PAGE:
Professor Teja Singh

Honorably referred to as both Professor and Principal, Sardar Teja Singh is one of the shining stars in the Sikh literary world. He dominated the Sikh English writing scene for well over half of the earlier twentieth century. He was a distinguished teacher, a Sikh scholar of history and theology, and a commanding translator of the Sikh canon, Guru Granth Sahib.

Teja Singh was born to Bhalakar Singh and Mata Sarusti, as Tej Ram in the village of Adiala, Rawalpindi, Pakistan, on 2nd June 1894. His early education was informal as his parents could not afford to send him to a regular school. He acquired language skills in Gurmukhi, Urdu and Persian from his local gurduara and mosque, while grazing livestock and doing household work. He was initiated into the Khalsa fold, at an early age, through Baba Khem Singh Bedi.

 

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His zeal to acquire formal education took him to Rawalpindi (1908), where he managed to attend school. To support his education, he worked as a domestic servant. During his school days, he painted and wrote articles in English. The most notable one was on the martyrdom of the sahibzade (Guru Gobind Singh Sahib’s sons).

After passing the intermediate examination, he was admitted into the Gordon College, Rawalpindi, where he received Master’s degrees in English literature (1916) and history (1919). He later joined Khalsa College, Amritsar as a professor and taught English, history, and divinity for many years.

The political scene of the time in Panjab was intense, because of the increased Sikh activism that was taking the shape of the Akali Movement. Professor Teja Singh was known for his political activism and did not fear the repercussions that would affect his career and employment. He took an active part in the Gurduara Reform Movement along with his colleagues.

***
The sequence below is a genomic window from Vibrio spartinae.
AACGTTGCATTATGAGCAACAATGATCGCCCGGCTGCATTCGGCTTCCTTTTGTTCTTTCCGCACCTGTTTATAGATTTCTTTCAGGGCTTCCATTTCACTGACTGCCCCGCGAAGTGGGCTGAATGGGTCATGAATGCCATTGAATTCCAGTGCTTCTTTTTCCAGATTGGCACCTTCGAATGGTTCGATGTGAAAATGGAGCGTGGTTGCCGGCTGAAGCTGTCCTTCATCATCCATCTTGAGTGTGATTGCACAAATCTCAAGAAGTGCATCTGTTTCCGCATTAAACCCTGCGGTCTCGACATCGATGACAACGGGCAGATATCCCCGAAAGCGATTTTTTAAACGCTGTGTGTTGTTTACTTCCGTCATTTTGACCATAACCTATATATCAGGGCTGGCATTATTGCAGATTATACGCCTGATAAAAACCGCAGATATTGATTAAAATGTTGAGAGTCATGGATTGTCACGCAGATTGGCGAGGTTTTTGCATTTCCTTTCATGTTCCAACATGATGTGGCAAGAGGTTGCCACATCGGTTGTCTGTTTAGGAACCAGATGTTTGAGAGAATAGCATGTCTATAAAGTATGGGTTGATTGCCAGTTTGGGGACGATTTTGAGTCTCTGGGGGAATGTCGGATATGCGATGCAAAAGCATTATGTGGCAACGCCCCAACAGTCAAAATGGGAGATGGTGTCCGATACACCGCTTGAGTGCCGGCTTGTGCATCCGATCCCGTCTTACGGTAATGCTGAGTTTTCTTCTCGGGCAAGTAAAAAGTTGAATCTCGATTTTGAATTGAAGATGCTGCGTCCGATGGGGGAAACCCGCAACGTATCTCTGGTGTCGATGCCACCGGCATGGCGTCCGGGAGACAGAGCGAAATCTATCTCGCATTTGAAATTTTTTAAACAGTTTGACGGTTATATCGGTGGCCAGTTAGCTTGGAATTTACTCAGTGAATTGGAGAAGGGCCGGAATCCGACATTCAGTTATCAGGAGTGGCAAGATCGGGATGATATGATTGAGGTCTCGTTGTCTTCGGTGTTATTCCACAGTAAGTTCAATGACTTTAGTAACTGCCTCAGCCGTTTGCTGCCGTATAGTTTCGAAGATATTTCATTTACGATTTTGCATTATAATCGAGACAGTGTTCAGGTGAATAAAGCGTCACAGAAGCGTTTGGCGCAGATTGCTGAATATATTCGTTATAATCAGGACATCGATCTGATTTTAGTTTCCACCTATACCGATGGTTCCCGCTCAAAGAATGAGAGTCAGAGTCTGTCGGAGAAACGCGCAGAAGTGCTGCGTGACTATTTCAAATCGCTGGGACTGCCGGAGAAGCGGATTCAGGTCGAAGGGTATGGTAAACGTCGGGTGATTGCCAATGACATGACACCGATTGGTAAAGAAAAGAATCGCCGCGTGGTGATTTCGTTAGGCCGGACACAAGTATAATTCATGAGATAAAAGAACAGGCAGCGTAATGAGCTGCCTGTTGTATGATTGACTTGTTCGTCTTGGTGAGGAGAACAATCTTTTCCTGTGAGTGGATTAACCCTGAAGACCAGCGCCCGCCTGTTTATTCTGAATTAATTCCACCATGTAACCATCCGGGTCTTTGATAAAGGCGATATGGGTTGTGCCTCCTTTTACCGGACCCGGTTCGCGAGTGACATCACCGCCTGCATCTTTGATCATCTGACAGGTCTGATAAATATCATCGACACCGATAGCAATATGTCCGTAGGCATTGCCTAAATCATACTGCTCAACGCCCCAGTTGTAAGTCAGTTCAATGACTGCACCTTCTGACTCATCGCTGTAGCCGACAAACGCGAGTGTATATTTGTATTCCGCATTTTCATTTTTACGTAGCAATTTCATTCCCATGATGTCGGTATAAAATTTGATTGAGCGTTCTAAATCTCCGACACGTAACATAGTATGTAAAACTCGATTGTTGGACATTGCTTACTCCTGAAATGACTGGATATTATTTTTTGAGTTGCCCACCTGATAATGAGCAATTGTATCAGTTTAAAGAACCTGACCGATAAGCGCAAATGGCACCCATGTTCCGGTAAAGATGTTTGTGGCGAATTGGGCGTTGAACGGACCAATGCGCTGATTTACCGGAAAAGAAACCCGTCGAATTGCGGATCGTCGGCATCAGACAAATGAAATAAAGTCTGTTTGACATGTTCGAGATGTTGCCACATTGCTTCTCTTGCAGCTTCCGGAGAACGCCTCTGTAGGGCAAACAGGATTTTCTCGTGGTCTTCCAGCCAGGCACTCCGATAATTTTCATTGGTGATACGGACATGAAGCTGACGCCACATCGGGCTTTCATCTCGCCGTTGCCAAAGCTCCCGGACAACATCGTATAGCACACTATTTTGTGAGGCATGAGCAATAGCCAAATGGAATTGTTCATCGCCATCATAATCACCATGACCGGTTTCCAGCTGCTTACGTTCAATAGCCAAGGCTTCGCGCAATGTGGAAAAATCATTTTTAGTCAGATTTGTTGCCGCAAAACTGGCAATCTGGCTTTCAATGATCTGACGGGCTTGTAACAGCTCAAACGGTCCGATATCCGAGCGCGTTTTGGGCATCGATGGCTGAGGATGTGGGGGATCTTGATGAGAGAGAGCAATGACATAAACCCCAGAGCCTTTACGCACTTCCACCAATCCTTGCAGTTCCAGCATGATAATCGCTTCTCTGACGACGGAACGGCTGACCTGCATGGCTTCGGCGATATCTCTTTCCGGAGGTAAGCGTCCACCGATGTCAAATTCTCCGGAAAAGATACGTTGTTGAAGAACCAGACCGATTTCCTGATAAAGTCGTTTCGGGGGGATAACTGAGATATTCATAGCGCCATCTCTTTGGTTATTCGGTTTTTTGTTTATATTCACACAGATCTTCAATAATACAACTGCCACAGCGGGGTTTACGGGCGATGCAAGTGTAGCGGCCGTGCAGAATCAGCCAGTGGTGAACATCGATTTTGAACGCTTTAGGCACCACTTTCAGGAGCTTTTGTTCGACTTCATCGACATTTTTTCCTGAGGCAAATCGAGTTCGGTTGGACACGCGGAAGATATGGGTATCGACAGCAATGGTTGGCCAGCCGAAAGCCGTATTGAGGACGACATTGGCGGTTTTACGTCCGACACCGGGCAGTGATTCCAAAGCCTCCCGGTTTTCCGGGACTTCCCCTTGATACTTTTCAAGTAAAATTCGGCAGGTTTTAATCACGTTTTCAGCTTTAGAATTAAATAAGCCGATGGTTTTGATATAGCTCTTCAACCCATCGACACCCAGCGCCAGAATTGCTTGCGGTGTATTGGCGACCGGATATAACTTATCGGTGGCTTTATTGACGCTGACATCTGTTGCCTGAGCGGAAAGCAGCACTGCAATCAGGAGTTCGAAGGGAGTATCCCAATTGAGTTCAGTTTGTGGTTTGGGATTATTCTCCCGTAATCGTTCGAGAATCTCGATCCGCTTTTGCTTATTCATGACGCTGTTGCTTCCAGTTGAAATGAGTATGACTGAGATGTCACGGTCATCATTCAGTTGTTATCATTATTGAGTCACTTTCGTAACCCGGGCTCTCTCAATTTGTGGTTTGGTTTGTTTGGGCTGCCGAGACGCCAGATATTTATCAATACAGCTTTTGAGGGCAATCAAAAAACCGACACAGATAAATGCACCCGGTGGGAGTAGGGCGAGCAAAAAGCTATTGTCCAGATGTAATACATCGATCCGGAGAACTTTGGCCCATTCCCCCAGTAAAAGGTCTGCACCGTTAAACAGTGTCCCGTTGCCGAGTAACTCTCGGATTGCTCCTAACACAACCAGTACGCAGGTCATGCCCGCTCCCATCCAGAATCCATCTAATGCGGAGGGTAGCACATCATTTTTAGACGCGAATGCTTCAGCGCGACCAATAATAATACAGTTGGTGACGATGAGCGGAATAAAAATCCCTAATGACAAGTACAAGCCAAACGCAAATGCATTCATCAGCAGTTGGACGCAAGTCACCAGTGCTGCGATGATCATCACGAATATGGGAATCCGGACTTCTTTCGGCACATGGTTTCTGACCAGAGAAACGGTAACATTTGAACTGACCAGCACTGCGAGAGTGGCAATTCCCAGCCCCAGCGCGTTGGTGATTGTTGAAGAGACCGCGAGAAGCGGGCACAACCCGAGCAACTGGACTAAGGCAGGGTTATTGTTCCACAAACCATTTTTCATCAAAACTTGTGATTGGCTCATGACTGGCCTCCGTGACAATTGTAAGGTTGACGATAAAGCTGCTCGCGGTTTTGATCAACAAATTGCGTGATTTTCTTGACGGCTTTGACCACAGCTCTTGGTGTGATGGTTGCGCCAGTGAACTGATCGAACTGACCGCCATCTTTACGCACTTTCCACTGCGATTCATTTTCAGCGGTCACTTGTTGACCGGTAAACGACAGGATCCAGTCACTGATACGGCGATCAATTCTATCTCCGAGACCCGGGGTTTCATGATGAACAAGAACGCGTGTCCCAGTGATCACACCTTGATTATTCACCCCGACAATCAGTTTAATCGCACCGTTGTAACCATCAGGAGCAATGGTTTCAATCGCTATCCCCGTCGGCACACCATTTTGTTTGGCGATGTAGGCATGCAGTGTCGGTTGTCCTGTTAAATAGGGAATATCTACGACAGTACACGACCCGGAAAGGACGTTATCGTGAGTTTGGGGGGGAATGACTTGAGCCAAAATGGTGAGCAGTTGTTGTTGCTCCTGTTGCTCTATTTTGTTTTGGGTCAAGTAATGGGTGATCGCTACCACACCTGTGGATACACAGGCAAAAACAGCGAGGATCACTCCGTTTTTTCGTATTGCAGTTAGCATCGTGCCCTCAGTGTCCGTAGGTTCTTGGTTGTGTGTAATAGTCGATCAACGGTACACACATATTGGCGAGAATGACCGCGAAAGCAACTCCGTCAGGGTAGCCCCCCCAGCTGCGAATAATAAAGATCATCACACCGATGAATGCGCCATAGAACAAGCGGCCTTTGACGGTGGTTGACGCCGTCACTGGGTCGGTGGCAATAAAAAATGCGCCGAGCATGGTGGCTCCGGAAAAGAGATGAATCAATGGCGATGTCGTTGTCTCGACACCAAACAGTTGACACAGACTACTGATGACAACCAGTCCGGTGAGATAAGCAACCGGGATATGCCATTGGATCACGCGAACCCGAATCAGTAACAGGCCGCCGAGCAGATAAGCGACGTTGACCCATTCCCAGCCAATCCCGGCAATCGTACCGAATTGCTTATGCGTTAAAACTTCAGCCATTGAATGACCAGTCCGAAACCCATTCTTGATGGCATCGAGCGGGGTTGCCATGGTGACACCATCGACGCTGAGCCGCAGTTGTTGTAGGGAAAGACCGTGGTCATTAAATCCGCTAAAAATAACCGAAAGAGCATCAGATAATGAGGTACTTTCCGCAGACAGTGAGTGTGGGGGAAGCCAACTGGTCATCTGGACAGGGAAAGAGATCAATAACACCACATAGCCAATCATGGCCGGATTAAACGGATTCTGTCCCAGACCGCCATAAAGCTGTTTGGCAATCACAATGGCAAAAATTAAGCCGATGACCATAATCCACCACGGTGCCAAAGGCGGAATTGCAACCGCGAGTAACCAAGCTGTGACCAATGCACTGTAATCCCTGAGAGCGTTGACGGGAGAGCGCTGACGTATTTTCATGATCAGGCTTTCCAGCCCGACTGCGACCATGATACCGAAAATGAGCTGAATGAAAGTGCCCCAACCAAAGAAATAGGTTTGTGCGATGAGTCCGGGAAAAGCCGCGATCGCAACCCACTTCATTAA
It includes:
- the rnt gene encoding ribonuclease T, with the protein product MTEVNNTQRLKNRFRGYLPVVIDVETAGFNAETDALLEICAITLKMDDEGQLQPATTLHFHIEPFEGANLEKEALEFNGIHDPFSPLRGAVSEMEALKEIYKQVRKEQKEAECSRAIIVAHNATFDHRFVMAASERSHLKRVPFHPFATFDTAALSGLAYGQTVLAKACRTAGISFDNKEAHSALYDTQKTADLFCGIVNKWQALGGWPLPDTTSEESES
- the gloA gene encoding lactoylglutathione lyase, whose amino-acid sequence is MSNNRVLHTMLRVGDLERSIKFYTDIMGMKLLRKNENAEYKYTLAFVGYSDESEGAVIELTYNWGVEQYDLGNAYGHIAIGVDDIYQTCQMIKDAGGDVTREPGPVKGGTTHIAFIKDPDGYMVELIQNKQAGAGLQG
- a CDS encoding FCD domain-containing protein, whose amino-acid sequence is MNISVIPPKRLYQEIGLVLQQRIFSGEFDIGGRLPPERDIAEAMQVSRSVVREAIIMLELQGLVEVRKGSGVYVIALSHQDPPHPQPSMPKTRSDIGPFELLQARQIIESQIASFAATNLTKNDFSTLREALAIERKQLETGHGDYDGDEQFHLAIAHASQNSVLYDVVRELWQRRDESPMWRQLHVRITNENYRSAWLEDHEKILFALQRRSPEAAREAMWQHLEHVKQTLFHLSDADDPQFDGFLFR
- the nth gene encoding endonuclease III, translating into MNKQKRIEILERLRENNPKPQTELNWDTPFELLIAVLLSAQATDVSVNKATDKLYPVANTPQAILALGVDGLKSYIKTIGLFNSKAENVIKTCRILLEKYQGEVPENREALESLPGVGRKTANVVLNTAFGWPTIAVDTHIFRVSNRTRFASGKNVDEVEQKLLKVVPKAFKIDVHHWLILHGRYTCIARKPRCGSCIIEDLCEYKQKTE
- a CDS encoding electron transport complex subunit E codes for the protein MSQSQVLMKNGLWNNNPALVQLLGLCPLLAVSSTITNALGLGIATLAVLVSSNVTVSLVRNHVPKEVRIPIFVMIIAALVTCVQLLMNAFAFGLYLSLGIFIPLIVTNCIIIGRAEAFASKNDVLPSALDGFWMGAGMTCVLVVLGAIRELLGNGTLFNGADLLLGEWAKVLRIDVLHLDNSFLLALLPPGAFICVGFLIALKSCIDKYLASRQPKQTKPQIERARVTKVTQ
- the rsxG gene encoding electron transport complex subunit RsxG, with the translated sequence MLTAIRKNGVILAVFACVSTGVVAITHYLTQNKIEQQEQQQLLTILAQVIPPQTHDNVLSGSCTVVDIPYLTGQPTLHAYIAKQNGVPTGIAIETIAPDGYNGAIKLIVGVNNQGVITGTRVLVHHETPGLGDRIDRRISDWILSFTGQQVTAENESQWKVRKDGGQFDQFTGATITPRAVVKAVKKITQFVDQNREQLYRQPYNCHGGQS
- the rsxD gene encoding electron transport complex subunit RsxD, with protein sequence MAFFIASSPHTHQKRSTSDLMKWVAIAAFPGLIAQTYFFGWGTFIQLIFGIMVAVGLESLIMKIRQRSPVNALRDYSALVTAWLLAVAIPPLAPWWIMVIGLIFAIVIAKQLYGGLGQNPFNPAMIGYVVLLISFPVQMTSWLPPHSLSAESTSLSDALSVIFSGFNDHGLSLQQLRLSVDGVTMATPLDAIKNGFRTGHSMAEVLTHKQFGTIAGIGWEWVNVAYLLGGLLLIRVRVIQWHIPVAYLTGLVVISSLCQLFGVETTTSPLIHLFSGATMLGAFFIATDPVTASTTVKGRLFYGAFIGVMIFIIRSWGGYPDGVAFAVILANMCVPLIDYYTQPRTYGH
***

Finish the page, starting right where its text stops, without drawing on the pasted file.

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He was recognized in public as an anti-British activist. This fact is clear from a letter received by the then Principal of the college, Mr. G.A. Wathen, from his superiors. The letter was asking for two Sikh names to be suggested for the nomination to Panjab University, with a note of caution to keep Prof. Teja Singh’s and Bawa Harkrishan Singh’s name out of any suggested list.

Prof. Teja Singh later resigned from his post along with twelve other Sikh colleagues to protest the government’s control of the educational institute. He became active in the Akali movement, because of which he was arrested in 1923, and kept in Amritsar and Lahore jails for well over a year. He started working on Guru Granth Shabdarth, an annotated edition of Guru Granth Sahib while in jail, which was sponsored, and later published by Gur Sevak Sabha. He was released from the jail on the grounds of ill-health.

 

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In 1925, he re-joined Khalsa College, Amritsar, and reigned over cultural, religious and literary activity in Panjab for close to three decades. Other than Sikh literature, Panjabi letters were his forte, in which he is believed to have set pioneering standards of writings in Panjabi idiom.